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Re: [kvm-devel] [Qemu-devel] [PATCH] QEMU: fsync AIO writes on flush req

From: Jamie Lokier
Subject: Re: [kvm-devel] [Qemu-devel] [PATCH] QEMU: fsync AIO writes on flush request
Date: Sat, 29 Mar 2008 01:09:30 +0000
User-agent: Mutt/1.5.13 (2006-08-11)

Marcelo Tosatti wrote:
> I don't think the first qemu_aio_flush() is necessary because the fsync
> request will be enqueued after pending ones: 
>        aio_fsync() function does a sync on all outstanding
>        asynchronous I/O operations associated with
>        aiocbp->aio_fildes.
>        More precisely, if op is O_SYNC, then all currently queued
>        I/O operations shall be completed as if by a call of
>        fsync(2), and if op is O_DSYNC, this call is the asynchronous
>        analog of fdatasync(2).  Note that this is a request only —
>        this call does not wait for I/O completion.
> glibc sets the priority for fsync as 0, which is the same priority AIO
> reads and writes are submitted by QEMU.

Do AIO operations always get executed in the order they are submitted?

I was under the impression this is not guaranteed, as relaxed ordering
permits better I/O scheduling (e.g. to reduce disk seeks) - which is
one of the most useful points of AIO.  (Otherwise you might as well
just have one worker thread doing synchronous IO in order).

And because of that, I was under the impression the only way to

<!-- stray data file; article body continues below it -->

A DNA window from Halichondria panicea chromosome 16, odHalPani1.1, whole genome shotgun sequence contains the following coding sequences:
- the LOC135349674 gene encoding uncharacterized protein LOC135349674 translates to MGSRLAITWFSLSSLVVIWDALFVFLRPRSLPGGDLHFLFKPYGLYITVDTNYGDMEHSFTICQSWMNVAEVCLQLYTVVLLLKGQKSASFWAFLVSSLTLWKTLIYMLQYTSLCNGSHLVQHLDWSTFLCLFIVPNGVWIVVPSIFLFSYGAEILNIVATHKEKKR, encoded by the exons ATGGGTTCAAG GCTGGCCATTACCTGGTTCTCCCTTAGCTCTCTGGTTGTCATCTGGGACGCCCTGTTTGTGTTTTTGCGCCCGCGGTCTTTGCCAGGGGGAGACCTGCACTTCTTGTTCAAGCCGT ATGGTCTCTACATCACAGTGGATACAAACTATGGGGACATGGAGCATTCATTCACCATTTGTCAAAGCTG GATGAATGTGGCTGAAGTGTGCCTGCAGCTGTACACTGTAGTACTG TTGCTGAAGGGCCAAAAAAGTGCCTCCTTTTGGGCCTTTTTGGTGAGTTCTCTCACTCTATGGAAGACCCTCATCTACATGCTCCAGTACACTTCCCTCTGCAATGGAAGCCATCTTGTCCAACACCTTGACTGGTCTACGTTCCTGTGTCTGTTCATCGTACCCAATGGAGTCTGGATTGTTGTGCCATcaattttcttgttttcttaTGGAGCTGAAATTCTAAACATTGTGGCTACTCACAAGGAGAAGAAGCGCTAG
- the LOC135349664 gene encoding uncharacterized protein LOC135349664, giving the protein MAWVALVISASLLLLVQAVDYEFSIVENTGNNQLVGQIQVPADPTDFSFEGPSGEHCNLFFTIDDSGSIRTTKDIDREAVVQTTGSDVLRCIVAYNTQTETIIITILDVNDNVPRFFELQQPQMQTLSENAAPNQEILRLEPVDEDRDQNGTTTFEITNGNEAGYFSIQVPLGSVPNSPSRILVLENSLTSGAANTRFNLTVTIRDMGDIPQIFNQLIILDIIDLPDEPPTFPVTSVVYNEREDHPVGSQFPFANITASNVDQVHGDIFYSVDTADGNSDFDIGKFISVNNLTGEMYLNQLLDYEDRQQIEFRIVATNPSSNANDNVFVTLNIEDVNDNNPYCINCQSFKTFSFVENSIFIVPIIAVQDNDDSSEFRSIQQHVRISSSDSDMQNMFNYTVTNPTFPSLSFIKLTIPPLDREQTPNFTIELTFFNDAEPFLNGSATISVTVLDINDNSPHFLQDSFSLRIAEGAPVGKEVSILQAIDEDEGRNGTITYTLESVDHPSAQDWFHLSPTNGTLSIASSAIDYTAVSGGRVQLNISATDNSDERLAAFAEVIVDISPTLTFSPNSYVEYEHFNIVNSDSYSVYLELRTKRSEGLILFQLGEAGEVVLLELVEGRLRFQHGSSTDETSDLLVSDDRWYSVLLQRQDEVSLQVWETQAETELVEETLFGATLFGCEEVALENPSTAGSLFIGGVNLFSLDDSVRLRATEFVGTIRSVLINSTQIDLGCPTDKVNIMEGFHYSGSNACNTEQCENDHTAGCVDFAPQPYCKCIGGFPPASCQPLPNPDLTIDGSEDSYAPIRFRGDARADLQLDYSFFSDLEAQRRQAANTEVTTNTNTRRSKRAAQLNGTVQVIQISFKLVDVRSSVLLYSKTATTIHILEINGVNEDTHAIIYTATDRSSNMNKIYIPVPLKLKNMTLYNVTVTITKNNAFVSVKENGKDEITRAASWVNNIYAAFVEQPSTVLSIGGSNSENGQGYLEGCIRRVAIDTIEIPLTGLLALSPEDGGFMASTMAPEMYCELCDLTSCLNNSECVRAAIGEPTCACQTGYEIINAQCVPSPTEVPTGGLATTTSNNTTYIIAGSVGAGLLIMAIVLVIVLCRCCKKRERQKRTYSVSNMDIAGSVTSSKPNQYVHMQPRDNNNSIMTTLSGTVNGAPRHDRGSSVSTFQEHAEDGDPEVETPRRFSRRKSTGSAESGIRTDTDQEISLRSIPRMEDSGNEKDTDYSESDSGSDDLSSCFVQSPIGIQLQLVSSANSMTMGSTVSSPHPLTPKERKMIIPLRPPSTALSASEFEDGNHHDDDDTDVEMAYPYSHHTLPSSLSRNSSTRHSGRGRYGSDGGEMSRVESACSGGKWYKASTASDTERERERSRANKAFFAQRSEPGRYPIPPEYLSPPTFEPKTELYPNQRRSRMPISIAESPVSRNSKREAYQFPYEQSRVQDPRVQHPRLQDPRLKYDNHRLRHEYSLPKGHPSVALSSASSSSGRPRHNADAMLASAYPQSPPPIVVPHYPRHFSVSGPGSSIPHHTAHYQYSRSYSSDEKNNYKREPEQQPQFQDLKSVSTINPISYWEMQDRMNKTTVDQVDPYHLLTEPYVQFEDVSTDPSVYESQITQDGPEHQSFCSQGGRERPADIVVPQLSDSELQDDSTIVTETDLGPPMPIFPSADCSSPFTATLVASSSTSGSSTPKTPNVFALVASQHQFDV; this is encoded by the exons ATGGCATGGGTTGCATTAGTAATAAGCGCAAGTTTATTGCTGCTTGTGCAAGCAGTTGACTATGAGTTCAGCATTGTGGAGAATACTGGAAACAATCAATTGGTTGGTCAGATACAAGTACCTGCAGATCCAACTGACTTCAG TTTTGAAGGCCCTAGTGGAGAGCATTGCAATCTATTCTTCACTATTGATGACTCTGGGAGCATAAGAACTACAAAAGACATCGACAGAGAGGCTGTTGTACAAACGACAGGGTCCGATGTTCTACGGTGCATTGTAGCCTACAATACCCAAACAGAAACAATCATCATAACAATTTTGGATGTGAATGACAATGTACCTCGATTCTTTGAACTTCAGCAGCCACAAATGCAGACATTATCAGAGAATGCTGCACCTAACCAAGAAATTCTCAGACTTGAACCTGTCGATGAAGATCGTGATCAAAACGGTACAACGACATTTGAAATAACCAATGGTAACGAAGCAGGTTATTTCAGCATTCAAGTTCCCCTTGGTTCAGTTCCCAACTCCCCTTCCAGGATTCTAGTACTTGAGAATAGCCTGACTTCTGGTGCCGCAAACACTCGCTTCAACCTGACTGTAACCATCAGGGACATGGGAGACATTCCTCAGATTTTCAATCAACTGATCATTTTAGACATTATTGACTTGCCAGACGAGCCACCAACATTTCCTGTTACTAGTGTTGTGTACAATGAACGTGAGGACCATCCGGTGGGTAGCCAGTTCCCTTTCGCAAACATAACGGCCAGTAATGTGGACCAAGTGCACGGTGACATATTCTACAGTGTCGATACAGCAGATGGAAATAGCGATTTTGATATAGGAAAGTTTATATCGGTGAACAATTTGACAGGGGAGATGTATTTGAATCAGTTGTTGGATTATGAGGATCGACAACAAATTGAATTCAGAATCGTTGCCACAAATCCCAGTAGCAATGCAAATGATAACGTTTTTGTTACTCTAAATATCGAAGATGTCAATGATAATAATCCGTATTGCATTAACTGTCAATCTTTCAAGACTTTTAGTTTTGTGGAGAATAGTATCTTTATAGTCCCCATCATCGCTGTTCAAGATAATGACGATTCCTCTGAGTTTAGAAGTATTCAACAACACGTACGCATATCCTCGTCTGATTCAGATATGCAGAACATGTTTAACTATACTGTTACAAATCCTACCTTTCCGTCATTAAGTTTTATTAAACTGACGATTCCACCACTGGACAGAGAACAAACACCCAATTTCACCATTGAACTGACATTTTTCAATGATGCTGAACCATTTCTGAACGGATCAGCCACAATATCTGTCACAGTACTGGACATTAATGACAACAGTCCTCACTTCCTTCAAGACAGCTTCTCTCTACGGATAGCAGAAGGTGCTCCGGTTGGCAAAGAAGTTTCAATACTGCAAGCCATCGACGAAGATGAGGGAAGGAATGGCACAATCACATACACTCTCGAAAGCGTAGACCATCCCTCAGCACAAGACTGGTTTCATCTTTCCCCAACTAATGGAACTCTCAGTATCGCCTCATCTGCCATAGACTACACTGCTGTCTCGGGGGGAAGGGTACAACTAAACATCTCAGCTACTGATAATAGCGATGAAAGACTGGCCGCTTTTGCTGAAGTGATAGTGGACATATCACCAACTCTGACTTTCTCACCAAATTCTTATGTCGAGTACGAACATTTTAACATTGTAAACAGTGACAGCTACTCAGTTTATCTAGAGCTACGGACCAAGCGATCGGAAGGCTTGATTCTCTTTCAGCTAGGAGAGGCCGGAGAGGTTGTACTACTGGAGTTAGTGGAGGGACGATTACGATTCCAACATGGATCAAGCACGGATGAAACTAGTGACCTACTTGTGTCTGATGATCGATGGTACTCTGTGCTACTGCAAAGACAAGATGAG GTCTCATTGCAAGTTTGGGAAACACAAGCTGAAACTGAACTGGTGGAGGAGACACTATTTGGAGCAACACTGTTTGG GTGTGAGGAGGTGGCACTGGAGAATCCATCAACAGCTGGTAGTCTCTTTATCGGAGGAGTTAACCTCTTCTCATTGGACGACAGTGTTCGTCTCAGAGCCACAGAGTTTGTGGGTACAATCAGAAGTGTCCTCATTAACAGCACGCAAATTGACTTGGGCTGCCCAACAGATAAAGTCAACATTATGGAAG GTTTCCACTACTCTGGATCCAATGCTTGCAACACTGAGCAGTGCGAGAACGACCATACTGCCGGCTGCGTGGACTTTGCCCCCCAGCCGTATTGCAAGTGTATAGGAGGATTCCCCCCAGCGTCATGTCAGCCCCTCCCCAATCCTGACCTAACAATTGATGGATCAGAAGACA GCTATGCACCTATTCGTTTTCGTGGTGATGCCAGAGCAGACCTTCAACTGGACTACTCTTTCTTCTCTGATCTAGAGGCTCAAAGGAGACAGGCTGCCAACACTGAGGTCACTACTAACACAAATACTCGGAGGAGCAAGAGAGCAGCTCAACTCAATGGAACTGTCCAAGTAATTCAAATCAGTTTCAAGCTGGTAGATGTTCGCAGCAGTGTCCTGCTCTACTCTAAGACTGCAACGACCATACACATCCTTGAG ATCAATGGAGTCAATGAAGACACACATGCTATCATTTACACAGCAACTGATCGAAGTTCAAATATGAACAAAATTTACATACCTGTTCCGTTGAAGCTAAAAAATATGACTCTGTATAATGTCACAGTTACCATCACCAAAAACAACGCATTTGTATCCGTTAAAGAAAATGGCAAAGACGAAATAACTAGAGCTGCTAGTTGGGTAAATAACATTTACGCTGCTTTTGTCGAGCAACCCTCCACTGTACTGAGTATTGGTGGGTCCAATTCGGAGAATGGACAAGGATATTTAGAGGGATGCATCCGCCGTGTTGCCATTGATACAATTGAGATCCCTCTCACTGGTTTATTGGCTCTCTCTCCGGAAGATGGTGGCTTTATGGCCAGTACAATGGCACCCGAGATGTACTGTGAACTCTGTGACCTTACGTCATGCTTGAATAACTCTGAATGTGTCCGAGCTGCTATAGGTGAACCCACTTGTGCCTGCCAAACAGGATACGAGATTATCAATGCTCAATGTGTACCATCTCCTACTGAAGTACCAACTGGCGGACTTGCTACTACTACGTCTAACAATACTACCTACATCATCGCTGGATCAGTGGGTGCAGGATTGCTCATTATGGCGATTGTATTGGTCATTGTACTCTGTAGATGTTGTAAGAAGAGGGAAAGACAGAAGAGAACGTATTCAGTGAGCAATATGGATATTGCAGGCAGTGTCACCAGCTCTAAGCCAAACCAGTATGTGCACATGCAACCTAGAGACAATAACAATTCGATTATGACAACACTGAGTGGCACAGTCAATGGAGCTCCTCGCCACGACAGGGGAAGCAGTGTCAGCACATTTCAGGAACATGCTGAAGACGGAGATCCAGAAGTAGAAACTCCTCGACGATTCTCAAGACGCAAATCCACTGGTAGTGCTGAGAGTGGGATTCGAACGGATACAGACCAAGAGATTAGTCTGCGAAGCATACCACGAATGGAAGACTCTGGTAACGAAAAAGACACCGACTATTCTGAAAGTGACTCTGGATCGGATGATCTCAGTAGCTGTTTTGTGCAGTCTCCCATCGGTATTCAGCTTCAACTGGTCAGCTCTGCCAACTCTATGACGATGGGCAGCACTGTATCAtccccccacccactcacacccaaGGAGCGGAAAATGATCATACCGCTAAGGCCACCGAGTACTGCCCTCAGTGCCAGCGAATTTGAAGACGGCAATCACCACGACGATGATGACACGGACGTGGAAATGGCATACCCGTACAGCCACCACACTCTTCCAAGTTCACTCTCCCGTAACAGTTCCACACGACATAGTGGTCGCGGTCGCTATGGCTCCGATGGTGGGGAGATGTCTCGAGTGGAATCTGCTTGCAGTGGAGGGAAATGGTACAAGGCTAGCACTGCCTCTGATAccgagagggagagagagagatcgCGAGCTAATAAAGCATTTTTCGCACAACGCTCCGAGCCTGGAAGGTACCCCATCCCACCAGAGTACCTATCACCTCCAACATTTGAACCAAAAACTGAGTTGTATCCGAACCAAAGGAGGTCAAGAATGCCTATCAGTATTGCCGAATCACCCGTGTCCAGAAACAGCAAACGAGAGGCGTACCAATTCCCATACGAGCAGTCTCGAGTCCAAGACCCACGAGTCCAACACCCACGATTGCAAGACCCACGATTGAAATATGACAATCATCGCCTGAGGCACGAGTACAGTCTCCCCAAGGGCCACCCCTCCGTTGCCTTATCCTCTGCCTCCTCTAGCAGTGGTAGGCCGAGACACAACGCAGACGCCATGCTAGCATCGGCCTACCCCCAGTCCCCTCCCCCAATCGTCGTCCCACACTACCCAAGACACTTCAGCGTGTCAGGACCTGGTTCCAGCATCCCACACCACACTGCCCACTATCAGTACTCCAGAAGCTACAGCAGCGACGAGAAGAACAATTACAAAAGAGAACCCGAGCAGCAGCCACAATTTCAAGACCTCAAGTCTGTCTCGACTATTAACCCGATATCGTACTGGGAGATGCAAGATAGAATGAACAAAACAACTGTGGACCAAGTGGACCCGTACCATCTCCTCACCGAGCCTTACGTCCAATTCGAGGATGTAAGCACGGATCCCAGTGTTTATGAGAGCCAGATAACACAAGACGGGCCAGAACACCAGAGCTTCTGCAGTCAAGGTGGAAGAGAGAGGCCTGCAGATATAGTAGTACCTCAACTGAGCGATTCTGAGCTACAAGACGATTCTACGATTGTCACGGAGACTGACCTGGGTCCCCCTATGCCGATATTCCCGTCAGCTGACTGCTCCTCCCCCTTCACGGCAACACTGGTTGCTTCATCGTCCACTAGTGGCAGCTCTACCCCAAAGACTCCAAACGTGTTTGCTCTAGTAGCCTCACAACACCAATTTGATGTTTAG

implement a write barrier+flush in AIO was (1) wait for pending writes
to complete, then (2) aio_fsync, then (3) wait for the aio_fsync.

I could be wrong, but I haven't seen any documentation which says
otherwise, and it's what I'd expect of an implementation.  I.e. it's
just an asynchronous version of fsync().

The quoted man page doesn't convince me.  It says "all currently
queued I/O operations shall be completed" which _could_ mean that
aio_fsync is an AIO barrier too.

But then "if by a call of fsync(2)" implies that aio_fsync+aio_suspend
could just be replaced by fsync() with no change of semantics.  So
"queued I/O operations" means what fsync() handles: dirty file data,
not in-flight AIO writes.

And you already noticed that fsync() is _not_ guaranteed to flush
in-flight AIO writes.  Being the asynchronous analog, aio_fsync()
would not either.

-- Jamie

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